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Dedicated to Joe
Submitted by Peggy
Joe and I married in 1989, when we were both into our middle years. His one constant wish was to take me to Hawaii, to share with me what he had discovered in his four previous trips to Hawaii, to share with me "the most beautiful place on earth." I had seen movies, pictures, and advertisements and had no doubt the islands were lovely. The problem was that everything I saw featured perfectly sculpted young people playing golf and tennis or frolicking on beaches in skimpy bikinis. "What in the world would I do in Hawaii besides look at the palm trees," was my constant refrain. I did not play tennis or golf and I was certainly too weight and age challenged to frolic anywhere, especially in the waves.
Our love of travel took us on cruises to Mexico and the Caribbean, to Europe, and all over the United States and Canada and yet, every time we planned a trip, Hawaii came always came up. I steadfastly refused to go. It was too expensive became my next argument. As Joe's sixty-fifth birthday approached, I quizzed him about how he wanted to celebrate this benchmark. His only request was to visit Hawaii one more time. He said that if I would not go, would I at least promise to scatter his ashes there. I booked the trip.
Flying to Hawaii from the Midwest is time consuming. Flying coach class is downright cramped and uncomfortable, so by the time we landed in Honolulu, I was anxious to escape the confines of the plane and stretch my legs. I paused long enough to have a lei placed around my neck and then raced for the outdoor area near the arrival gate for some fresh air, with Joe close on my heels. I suddenly stopped and looked at the landscaping in awe. I was completely mesmerized by the beauty and this was just at the airport! We spent two exciting days in Waikiki and by the end of the first day I was in love with Hawaii.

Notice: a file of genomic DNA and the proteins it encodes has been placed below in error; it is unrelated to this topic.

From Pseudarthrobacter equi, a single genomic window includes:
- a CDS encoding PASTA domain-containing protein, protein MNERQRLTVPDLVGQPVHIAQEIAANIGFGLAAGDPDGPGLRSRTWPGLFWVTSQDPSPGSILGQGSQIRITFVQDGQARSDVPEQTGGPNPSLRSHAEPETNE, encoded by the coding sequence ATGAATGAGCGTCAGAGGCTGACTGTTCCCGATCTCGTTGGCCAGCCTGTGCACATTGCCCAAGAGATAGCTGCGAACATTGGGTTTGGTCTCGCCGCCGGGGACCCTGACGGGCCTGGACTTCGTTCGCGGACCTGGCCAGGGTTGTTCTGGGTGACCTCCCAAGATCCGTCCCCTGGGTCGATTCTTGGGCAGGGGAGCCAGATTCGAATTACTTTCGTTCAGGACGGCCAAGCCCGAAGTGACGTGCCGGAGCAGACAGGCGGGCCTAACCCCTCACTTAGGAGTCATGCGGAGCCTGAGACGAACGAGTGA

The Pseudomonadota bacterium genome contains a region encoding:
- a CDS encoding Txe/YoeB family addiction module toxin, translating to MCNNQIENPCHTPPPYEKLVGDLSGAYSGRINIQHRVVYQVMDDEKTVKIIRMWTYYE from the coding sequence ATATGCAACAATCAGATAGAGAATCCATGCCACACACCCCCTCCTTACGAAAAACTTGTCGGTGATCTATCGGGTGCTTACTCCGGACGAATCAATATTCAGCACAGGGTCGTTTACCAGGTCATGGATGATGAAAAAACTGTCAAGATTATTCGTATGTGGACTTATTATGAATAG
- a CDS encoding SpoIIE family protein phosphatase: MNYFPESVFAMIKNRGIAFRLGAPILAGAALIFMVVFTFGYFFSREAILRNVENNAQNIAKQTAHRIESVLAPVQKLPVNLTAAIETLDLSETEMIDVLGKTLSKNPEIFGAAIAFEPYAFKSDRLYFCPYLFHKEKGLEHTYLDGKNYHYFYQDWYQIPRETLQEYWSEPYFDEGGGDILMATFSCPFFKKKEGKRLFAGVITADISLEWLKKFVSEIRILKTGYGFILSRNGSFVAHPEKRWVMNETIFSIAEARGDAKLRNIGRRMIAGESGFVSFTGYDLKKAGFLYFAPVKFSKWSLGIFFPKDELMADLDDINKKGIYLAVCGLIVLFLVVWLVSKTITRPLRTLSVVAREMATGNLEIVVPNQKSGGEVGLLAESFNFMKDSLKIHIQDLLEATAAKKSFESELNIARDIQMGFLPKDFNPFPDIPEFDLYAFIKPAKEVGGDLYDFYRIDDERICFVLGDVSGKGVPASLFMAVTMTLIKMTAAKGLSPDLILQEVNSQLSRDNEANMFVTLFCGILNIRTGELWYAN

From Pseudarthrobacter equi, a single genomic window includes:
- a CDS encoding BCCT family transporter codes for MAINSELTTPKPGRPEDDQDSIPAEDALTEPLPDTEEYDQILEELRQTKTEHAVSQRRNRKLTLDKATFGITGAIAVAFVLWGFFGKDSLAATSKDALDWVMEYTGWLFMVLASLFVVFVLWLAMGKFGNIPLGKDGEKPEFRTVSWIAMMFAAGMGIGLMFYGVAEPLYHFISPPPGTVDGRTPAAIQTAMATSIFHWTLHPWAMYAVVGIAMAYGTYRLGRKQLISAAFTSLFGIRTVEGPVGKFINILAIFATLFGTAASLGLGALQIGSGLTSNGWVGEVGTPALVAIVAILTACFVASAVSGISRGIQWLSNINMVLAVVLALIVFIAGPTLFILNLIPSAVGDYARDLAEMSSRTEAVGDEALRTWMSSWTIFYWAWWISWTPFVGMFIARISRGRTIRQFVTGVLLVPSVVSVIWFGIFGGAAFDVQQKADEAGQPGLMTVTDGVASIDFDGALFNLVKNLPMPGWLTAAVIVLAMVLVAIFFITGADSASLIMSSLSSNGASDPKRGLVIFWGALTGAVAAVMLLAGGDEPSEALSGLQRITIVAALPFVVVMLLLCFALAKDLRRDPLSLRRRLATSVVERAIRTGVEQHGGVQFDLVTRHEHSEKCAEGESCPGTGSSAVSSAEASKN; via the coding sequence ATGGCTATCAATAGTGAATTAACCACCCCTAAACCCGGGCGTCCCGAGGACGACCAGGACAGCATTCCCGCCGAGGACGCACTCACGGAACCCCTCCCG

The third day we flew to Kauai to spend five more nights in paradise. Leaving the airport in our rental car, I was again left speechless by the majestic sight of the Pacific Ocean on our right. As we arrived at our resort, I practically gaped in wonder…there were no walls around the lobby, it was completely open to the elements and was one of the most amazing things I had ever seen. I thought Waikiki was wonderful and exciting, but Kauai was beyond description, I had no words to describe it, had not, in fact, ever heard any words that were adequate. It was as if I breathed for the first time in my life.
Our time in Kauai opened a new window on life for us. We shared simple pleasures together, from feeding the chickens that run loose all over the island to discovering the exquisite and timeless voice of Iz. In all my travels, I don't think I had ever encountered friendlier people than the people of Hawaii. They seemed to take genuine pleasure in welcoming us to their islands and the aloha spirit was so sincere that I was often left speechless. I looked around me and suddenly realized that not only were the people just like me, not always model perfect, but they were there to enjoy Hawaii, not to look at what I wore. I gave in and bought a swimming suit and we visited the lagoon at Lydgate Park, where we delighted in feeding the vibrantly colored tropical fish, laughing and, yes, frolicking in the water. At the age of 55, I actually frolicked for the first time in my life. On our fourth day, I spent the morning in tears at the thought of returning home. Joe simply placed a phone call and arranged to stay longer. It was as if my soul had found a home, a home Joe had always kept for me, a home we now would share forever.
This year, as we plan our second trip together to Kauai, my Joe was diagnosed with cancer. We are battling that disease and continuing to enjoy our time together. We will return to Kauai as often as life and our limited budget allows, knowing that each trip will be even more memorable and knowing that no matter what happens, our souls will always find their way to each other and we will laugh and frolic in the waves and walk in our paradise, our Hawaii, together.